•  Encouraging students to see the value of “rhetorical awareness” in their writing can be difficult  Especially given that very little in their 20+ years of writing for school has required it
  • STUDENT BELIEFS ABOUT WRITING  Purpose: learning  Audiences: obligated to read  “Design” considerations: following the handbook format is sufficient  Writing is "student- centered" REALITIES OF WRITING BEYOND SCHOOL  Purpose: communication  Audiences: need to be enticed to read and believe  “Design” plays a significant role in audience response  Writing is “reader- centered”
  • Connect rhetorical awareness to familiar reading situations: digital interfaces  "Interface" - any space where users interact with technology, typically for the purpose of reading and writing Both writers and designers need to know how to:  anticipate the needs and expectations of end users (or readers)  design interfaces (or messages) that will meet these needs
  •  Good writing, like good interface design, is:  usable: easy to comprehend  persuasive: influences attitudes or behaviors  Examples:  Document design  Blog posts  Web sites  Physical and software interfaces
  •  Gather sample resumes and show each to students for 10 seconds  Ask them to record:  what they remember about the candidate  their impressions of the candidate  Ask them to study the samples more closely  To identify traits that make some more usable and persuasive than others
  •  no document design =  can't remember anything  rhetorically clueless document design =  remembered the wrong things due to misplaced emphasis  rhetorically aware document design =  remembered the right things  had a more positive impression of writer
  • Strategic use of formatting elements  headers and sub-headers to reflect hierarchical importance  font size and weight as well as font type  bulleted lists to emphasize key qualifications  balanced overall layout (not too dense or sparse) General observation: if you could've prepared this on a typewriter, you're doing something wrong!
  •  Gather sample blog posts and show each for 20 seconds  Ask students to record:  How likely they would be to choose that post to read and respond to  Their impressions of the person who wrote the post  After closer study, ask them to identify:  The traits that make some posts more usable and persuasive than others
  • Prefer to read posts that are "usable" and "persuasive”  Engaging subject lines, short and focused paragraphs, helpful formatting, good use of web conventions Steer clear of poorly designed messages  Appear harder to comprehend  Convey impression of disorganized writer Revelation for some: what they prefer to read is not how they typically write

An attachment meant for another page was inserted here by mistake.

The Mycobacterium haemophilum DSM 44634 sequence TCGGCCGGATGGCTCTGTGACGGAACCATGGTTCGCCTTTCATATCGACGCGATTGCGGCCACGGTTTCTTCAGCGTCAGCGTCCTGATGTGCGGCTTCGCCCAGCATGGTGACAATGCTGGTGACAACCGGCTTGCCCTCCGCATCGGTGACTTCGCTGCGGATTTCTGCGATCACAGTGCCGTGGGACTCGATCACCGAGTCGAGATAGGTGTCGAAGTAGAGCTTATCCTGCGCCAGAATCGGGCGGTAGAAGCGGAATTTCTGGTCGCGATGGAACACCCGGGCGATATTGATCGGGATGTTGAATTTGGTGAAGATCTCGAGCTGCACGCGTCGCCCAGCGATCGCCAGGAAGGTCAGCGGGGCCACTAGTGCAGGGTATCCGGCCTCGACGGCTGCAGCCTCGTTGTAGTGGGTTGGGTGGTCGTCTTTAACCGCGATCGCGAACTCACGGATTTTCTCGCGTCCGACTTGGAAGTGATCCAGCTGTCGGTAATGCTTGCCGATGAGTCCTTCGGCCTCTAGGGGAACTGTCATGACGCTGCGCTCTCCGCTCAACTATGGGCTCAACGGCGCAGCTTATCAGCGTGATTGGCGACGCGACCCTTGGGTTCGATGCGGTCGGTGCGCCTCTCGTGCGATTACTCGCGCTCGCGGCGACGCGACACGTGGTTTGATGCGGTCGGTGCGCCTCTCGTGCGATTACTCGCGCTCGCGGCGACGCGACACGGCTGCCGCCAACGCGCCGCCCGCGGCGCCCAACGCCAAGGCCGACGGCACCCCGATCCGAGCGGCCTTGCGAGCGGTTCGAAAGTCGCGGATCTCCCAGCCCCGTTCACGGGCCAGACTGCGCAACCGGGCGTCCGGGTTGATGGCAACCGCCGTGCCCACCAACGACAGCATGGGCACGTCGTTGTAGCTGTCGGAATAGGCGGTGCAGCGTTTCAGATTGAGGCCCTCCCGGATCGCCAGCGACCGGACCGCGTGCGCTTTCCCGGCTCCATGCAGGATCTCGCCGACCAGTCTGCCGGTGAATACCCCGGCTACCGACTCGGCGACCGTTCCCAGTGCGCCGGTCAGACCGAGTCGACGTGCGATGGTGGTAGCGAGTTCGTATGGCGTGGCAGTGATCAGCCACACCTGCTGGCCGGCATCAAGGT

•  Gather sample web sites and show each to students for 20 seconds  Ask them to record:  Which sites they’d most likely gravitate towards  Their impressions of the site’s credibility  After closer study, ask them to identify:  The traits that make some sites more usable and persuasive than others
  • Not a sample web site but a sample teaching tool From: xkcd.com
  • From: theoatmeal.com
  •  More likely to choose and to trust sites that meet principles of usability and persuasiveness  Similar to Dave Underwood’s principle of good visual design:  Made you look  Made you stay  Made you believe
  • Familiar designs are more inviting and user-friendly because they meet audience expectations regarding:  Layout  Navigation  Text formatting  Conventions Good design also reflects typical reading habits
  • TypicalWeb Page Layout From: webstyleguide.com/wsg3
  • Typical Blog Sidebars What rhetorical purpose do these serve?
  • What should you put in the space opposite the “golden triangle”? TypicalWeb Reading Habits
  • Menus and menu items are in familiar spots  top menu most common  "home" button on left  easy access to about, contact, and search  external links are on sidebar, not top Menu items reflect  logical site structure  interests of target audience
  • TypicalTop Navigation Menus
  •  Students start to understand  the importance of following conventions (and the consequences of not doing so)  the rhetorical power of logical organization  Students see writing as "creating a user experience”  Peer review becomes a process of "user testing”  For usability and persuasiveness
  • Principle: Rhetorical awareness extends beyond web sites to:  The design of spaces and objects  Software interfaces Activity: Ask students to analyze examples  how they function as “messages” with “writers” and “audiences”  how they illustrate concepts of usability and persuasiveness
  • Handles are for pulling… right? From baddesigns.com
  • What “reading problem” does this design address?
  • So… do I upload by creating?
  • These activities use concepts from “interface design” to help students meet the learning goals common to our discipline:  rhetorical knowledge  critical thinking  genre conventions  digital literacy End result: Students see "rhetorical awareness" as a concept useful well beyond the classroom
  • Be sure to practice what you preach: follow the principles of good design in all your course materials!
  •  References and resources, along with a copy of this presentation, to a post on: http://digitalwriting101.net/teaching  See also:  Rhetoric of Presentations http://digitalwriting101.net/content/tips-rhetorically- effective-presentations/